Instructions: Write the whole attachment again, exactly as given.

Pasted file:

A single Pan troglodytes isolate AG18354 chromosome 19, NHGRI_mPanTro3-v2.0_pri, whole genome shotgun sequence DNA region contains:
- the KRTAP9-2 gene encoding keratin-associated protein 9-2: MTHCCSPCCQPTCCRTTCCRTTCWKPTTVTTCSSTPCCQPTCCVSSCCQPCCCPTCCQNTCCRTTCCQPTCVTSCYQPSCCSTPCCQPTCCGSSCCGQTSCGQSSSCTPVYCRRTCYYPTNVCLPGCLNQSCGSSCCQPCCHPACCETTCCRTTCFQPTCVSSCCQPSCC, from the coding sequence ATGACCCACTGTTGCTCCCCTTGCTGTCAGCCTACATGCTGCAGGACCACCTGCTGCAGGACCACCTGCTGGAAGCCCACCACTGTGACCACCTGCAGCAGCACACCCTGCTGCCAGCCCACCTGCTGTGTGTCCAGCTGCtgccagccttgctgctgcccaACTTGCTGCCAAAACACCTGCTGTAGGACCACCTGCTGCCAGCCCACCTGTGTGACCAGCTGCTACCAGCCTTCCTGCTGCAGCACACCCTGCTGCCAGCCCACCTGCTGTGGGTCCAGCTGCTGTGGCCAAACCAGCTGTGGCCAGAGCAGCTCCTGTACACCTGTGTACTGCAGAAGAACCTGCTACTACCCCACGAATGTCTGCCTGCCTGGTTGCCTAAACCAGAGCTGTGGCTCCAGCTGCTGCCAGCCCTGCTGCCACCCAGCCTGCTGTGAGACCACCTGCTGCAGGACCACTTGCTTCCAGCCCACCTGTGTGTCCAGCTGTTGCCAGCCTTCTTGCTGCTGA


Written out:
A single Pan troglodytes isolate AG18354 chromosome 19, NHGRI_mPanTro3-v2.0_pri, whole genome shotgun sequence DNA region contains:
- the KRTAP9-2 gene encoding keratin-associated protein 9-2: MTHCCSPCCQPTCCRTTCCRTTCWKPTTVTTCSSTPCCQPTCCVSSCCQPCCCPTCCQNTCCRTTCCQPTCVTSCYQPSCCSTPCCQPTCCGSSCCGQTSCGQSSSCTPVYCRRTCYYPTNVCLPGCLNQSCGSSCCQPCCHPACCETTCCRTTCFQPTCVSSCCQPSCC, from the coding sequence ATGACCCACTGTTGCTCCCCTTGCTGTCAGCCTACATGCTGCAGGACCACCTGCTGCAGGACCACCTGCTGGAAGCCCACCACTGTGACCACCTGCAGCAGCACACCCTGCTGCCAGCCCACCTGCTGTGTGTCCAGCTGCtgccagccttgctgctgcccaACTTGCTGCCAAAACACCTGCTGTAGGACCACCTGCTGCCAGCCCACCTGTGTGACCAGCTGCTACCAGCCTTCCTGCTGCAGCACACCCTGCTGCCAGCCCACCTGCTGTGGGTCCAGCTGCTGTGGCCAAACCAGCTGTGGCCAGAGCAGCTCCTGTACACCTGTGTACTGCAGAAGAACCTGCTACTACCCCACGAATGTCTGCCTGCCTGGTTGCCTAAACCAGAGCTGTGGCTCCAGCTGCTGCCAGCCCTGCTGCCACCCAGCCTGCTGTGAGACCACCTGCTGCAGGACCACTTGCTTCCAGCCCACCTGTGTGTCCAGCTGTTGCCAGCCTTCTTGCTGCTGA